But some people have been concerned that there was a serious price to pay for this improvement in appearance. The concern was that functional orthodontics might be putting stress on the temporomandibular joints, leading to joint damage and temporomandibular joint disorder (TMJ). But now a new review helps put those fears to rest: studies show that there is no temporomandibular joint damage or TMJ symptoms related to treatment with functional orthodontics. In fact, functional orthodontics may help people with some forms of TMJ.
A Comprehensive Review
This new article, published in the Spanish journal Medicina Oral, Patologia Oral, y Cirugia Bucal, was designed as a comprehensive review of all published research on functional orthodontics and its impact on the temporomandibular joints.
Reviewers searched a large number of databases to find all relevant information published from 2000 to 2015. They initially found 401 articles, but after discarding duplicates and articles that didn’t really answer the question, 29 studies were identified. Eight of these studies were ultimately discarded because they were either of low quality or just used redundant data. The remaining 21 articles were consolidated to determine aggregate findings.
They determined that there were two main findings in these articles. First, treatment with functional appliances tended to move the condyle (the rounded projection of the mandible that fits into the depression in the temporal bone) forward. This led to some reshaping of the condyle and the vertical bone at the rear of the jaw, called the glenoid fossa. Second, there were no adverse effects of functional orthodontics on the temporomandibular joint. They found that functional orthodontics could actually help patients who had the cushioning cartilage of the jaw joint pushed forward in front of the condyle.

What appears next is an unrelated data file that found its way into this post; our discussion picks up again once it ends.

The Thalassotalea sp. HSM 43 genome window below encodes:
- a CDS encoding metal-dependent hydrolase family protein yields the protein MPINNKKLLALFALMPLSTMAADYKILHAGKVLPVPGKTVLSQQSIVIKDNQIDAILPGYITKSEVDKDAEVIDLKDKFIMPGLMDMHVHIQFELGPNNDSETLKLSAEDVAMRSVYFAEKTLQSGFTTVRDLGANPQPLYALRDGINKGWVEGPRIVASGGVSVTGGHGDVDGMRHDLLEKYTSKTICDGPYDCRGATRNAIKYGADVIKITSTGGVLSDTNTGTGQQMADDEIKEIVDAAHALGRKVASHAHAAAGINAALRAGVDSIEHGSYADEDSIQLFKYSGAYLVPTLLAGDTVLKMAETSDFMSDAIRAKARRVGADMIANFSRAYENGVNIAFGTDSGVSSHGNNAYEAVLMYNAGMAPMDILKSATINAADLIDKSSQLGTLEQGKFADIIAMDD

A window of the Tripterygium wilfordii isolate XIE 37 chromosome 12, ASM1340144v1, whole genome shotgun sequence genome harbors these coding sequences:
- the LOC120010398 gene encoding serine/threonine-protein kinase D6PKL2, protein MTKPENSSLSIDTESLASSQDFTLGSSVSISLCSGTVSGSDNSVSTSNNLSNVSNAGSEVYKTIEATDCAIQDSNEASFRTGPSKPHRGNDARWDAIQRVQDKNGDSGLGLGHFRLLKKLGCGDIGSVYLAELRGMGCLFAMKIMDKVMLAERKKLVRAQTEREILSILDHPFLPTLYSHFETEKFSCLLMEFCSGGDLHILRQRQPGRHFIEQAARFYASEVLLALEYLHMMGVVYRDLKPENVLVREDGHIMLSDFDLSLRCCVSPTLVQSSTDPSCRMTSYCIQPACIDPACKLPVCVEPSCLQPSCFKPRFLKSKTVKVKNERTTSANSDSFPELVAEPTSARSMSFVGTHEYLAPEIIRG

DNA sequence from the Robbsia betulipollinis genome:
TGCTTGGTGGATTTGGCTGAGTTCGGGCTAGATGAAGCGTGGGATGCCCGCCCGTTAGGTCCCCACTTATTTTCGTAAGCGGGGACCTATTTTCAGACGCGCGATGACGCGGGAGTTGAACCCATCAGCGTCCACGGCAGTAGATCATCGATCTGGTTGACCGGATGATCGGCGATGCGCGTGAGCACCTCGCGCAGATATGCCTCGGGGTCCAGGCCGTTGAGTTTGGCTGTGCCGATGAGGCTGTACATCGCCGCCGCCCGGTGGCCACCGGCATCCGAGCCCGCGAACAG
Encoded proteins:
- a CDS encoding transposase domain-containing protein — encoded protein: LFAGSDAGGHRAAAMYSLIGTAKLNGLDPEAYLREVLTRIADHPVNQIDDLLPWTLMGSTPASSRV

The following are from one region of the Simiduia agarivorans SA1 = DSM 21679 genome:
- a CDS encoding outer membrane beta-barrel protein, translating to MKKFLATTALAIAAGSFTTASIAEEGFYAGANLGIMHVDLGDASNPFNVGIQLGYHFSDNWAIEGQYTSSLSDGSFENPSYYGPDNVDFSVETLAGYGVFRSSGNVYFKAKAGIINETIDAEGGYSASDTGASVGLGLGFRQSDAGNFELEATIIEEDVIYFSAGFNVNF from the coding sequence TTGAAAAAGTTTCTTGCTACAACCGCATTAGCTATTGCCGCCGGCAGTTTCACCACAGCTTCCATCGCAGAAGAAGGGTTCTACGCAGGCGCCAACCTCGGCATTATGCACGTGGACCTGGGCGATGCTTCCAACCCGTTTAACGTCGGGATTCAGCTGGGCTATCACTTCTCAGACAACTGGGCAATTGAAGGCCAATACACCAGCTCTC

Having the cartilage disc in front of the condyle is responsible for jaw popping and clicking (called disc displacement with reduction–the disc gets compressed or “reduced” when it pops back into place). If not treated, it can lead to a limited ability to open the jaw or complete inability to open the jaw (called disc displacement without reduction–the disc doesn’t get compressed because it doesn’t go back in place and instead inhibits the motion of the jaw).
Limitations of the Study
However, researchers were careful to note that there are several limitations of their review. Mostly, it’s that their review is limited by the quality of the published studies. Most of the studies were relatively small with a few dozen patients. The largest study only had 138 patients.
The studies were also lacking in randomized clinical trials with long-term follow-up. Inconsistency of measurements was another problem, and the fact that researchers used different appliances could have introduced uncertainty. Most focused on the Herbst appliance, but some used Twin Block and others.
Are You Ready to Get a Better Profile?
If you are considering orthodontic treatment with a functional appliance in River Edge to improve your profile or your bite, we can help. Please call 201-546-8512 today for an appointment with TMJ dentist Dr. Marlen Martirossian at River Edge Dental.